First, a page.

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Showing posts with the label economic policy

Is GDP the Best Measurement of Economic Growth?

Numbers are only representations of ideal states and are in and of themselves subjective to what they measure. A paper by Stow & Stow (2013) discusses some of the fallacies of relying too heavily on Gross Domestic Product (GDP) without considering the deeper meaning of the numbers. Fallacies of judgment can occur when governments adjust their economy to improve upon GDP but don’t look at actual economic activity. GDP is calculated by adding =C+I+G+NX. Any improvement in consumption (C), Investment (I), Government Spending (G) and Net Exports (NX) would result in an improvement in overall GDP. The numbers could be misleading in the long run and lead to poor policies decisions. When consumers spend more money they are not necessarily improving total wealth of the nation even though GDP rises. They are simply spending their money, dwindling their savings, buying now instead of investing later, and taking on debt. They may be encouraging organizational profits but not excl

Successful Economic Forecasting with the Bayesian Method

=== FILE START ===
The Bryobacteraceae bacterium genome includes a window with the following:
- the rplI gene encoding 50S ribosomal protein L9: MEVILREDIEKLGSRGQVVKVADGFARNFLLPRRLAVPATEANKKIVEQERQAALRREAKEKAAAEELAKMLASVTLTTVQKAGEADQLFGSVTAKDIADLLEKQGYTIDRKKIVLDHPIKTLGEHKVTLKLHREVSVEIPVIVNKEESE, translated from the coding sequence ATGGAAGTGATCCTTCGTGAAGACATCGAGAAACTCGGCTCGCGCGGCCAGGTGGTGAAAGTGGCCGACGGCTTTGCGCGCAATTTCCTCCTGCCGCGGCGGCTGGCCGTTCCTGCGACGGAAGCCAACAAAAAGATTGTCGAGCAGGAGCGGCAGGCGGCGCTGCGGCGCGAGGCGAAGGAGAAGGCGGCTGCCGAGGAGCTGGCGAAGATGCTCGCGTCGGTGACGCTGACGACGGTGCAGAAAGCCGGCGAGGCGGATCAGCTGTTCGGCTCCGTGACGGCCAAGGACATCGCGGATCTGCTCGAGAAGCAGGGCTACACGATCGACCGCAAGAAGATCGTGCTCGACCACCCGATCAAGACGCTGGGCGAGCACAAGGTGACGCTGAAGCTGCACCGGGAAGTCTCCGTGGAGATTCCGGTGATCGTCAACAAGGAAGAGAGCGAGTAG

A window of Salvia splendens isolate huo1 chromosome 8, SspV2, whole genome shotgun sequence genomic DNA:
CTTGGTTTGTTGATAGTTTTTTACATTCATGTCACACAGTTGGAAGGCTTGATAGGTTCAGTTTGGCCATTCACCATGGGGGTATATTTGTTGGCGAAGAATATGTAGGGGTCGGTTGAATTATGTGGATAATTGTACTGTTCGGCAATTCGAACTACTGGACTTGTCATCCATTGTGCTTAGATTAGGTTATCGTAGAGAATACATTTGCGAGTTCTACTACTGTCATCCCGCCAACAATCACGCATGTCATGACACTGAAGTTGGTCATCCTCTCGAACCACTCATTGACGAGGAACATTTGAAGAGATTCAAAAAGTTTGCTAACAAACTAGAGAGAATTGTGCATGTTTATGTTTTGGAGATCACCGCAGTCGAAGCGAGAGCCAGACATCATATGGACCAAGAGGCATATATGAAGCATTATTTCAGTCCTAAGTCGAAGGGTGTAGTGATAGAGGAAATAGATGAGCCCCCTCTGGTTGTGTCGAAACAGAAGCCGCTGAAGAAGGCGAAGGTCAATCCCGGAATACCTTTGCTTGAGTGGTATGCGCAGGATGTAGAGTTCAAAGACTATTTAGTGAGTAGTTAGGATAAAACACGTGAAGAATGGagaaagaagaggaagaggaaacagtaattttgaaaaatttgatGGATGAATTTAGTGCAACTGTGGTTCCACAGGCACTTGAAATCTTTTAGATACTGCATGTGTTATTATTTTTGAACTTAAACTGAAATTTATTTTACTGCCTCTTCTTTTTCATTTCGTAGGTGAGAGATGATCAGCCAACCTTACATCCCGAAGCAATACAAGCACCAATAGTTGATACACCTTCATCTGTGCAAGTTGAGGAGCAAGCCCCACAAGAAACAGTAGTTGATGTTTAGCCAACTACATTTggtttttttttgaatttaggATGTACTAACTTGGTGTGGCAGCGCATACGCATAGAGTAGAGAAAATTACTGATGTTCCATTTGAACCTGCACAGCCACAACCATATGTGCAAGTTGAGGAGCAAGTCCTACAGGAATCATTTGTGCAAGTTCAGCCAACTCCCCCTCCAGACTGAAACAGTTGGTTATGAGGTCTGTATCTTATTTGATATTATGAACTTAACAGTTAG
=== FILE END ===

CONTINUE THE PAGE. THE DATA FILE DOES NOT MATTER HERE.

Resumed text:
Gupta and Kabundi (2010) started with an interesting question on which macroeconomic models are most likely to predict economic growth and success. Decision-makers that have tools are better able to make current decisions that are likely to foster greater growth in the future. The researcher used emerging markets of South Africa but these same models may apply to economic hubs and the factors that predict their success.  Models are simply explanations that attempt to predict activities within the environment. Some models are more successful than others. Success is determined through a process of validity where multiple researchers over a period of time analyze the same phenomenon over and over in multiple ways to determine if the model makes sense.  Common data points in measuring economic development include per capita growth rate, consumer price index (CPI), inflation, the money market rate, and the growth rate of nominal effective exchange rates. These data points often